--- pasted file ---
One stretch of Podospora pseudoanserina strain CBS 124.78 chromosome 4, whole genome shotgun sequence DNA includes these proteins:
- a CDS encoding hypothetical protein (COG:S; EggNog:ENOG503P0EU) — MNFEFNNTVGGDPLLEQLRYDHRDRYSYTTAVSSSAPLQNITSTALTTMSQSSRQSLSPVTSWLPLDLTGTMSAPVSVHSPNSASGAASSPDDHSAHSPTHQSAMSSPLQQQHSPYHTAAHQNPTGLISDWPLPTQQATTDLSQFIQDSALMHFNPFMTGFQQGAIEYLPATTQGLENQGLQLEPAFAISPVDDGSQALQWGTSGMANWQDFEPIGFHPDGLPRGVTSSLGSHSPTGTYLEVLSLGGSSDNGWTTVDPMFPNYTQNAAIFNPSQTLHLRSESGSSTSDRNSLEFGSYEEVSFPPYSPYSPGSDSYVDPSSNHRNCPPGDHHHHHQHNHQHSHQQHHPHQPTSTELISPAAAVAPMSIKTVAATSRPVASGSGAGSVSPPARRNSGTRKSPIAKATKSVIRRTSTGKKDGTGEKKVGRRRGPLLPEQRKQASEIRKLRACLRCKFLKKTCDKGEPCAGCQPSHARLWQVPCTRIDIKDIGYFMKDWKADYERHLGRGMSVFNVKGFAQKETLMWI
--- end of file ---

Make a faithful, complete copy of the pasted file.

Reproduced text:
One stretch of Podospora pseudoanserina strain CBS 124.78 chromosome 4, whole genome shotgun sequence DNA includes these proteins:
- a CDS encoding hypothetical protein (COG:S; EggNog:ENOG503P0EU) — MNFEFNNTVGGDPLLEQLRYDHRDRYSYTTAVSSSAPLQNITSTALTTMSQSSRQSLSPVTSWLPLDLTGTMSAPVSVHSPNSASGAASSPDDHSAHSPTHQSAMSSPLQQQHSPYHTAAHQNPTGLISDWPLPTQQATTDLSQFIQDSALMHFNPFMTGFQQGAIEYLPATTQGLENQGLQLEPAFAISPVDDGSQALQWGTSGMANWQDFEPIGFHPDGLPRGVTSSLGSHSPTGTYLEVLSLGGSSDNGWTTVDPMFPNYTQNAAIFNPSQTLHLRSESGSSTSDRNSLEFGSYEEVSFPPYSPYSPGSDSYVDPSSNHRNCPPGDHHHHHQHNHQHSHQQHHPHQPTSTELISPAAAVAPMSIKTVAATSRPVASGSGAGSVSPPARRNSGTRKSPIAKATKSVIRRTSTGKKDGTGEKKVGRRRGPLLPEQRKQASEIRKLRACLRCKFLKKTCDKGEPCAGCQPSHARLWQVPCTRIDIKDIGYFMKDWKADYERHLGRGMSVFNVKGFAQKETLMWI